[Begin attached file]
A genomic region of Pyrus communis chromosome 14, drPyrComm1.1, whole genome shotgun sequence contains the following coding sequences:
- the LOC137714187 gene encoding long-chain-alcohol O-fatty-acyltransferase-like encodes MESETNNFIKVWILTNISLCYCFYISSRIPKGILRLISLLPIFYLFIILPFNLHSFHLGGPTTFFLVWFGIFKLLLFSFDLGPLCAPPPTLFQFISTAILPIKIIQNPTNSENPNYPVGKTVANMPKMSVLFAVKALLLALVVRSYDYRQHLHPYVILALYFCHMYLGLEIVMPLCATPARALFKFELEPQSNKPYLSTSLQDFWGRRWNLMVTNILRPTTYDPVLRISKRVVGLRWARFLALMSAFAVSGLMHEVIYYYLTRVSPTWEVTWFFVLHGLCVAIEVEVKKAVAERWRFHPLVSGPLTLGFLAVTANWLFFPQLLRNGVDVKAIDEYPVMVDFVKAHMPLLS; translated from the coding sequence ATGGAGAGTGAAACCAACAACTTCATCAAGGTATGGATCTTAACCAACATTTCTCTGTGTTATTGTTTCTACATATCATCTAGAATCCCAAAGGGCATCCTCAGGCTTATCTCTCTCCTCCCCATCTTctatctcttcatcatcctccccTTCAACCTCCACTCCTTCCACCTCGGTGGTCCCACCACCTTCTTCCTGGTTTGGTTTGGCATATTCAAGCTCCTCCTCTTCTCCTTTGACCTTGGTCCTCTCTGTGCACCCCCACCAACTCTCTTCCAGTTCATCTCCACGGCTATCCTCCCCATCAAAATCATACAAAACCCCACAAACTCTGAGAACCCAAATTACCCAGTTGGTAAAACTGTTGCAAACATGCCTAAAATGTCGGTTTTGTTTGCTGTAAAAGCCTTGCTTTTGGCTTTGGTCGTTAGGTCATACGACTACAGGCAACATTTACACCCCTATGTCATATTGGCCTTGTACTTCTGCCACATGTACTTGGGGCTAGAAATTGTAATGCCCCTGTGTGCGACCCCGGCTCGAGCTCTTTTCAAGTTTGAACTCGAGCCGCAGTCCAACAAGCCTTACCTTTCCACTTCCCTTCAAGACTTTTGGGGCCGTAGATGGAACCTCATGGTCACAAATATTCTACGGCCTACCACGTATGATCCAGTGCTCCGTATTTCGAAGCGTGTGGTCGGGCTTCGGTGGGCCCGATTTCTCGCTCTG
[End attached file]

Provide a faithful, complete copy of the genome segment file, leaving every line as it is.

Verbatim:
A genomic region of Pyrus communis chromosome 14, drPyrComm1.1, whole genome shotgun sequence contains the following coding sequences:
- the LOC137714187 gene encoding long-chain-alcohol O-fatty-acyltransferase-like encodes MESETNNFIKVWILTNISLCYCFYISSRIPKGILRLISLLPIFYLFIILPFNLHSFHLGGPTTFFLVWFGIFKLLLFSFDLGPLCAPPPTLFQFISTAILPIKIIQNPTNSENPNYPVGKTVANMPKMSVLFAVKALLLALVVRSYDYRQHLHPYVILALYFCHMYLGLEIVMPLCATPARALFKFELEPQSNKPYLSTSLQDFWGRRWNLMVTNILRPTTYDPVLRISKRVVGLRWARFLALMSAFAVSGLMHEVIYYYLTRVSPTWEVTWFFVLHGLCVAIEVEVKKAVAERWRFHPLVSGPLTLGFLAVTANWLFFPQLLRNGVDVKAIDEYPVMVDFVKAHMPLLS; translated from the coding sequence ATGGAGAGTGAAACCAACAACTTCATCAAGGTATGGATCTTAACCAACATTTCTCTGTGTTATTGTTTCTACATATCATCTAGAATCCCAAAGGGCATCCTCAGGCTTATCTCTCTCCTCCCCATCTTctatctcttcatcatcctccccTTCAACCTCCACTCCTTCCACCTCGGTGGTCCCACCACCTTCTTCCTGGTTTGGTTTGGCATATTCAAGCTCCTCCTCTTCTCCTTTGACCTTGGTCCTCTCTGTGCACCCCCACCAACTCTCTTCCAGTTCATCTCCACGGCTATCCTCCCCATCAAAATCATACAAAACCCCACAAACTCTGAGAACCCAAATTACCCAGTTGGTAAAACTGTTGCAAACATGCCTAAAATGTCGGTTTTGTTTGCTGTAAAAGCCTTGCTTTTGGCTTTGGTCGTTAGGTCATACGACTACAGGCAACATTTACACCCCTATGTCATATTGGCCTTGTACTTCTGCCACATGTACTTGGGGCTAGAAATTGTAATGCCCCTGTGTGCGACCCCGGCTCGAGCTCTTTTCAAGTTTGAACTCGAGCCGCAGTCCAACAAGCCTTACCTTTCCACTTCCCTTCAAGACTTTTGGGGCCGTAGATGGAACCTCATGGTCACAAATATTCTACGGCCTACCACGTATGATCCAGTGCTCCGTATTTCGAAGCGTGTGGTCGGGCTTCGGTGGGCCCGATTTCTCGCTCTG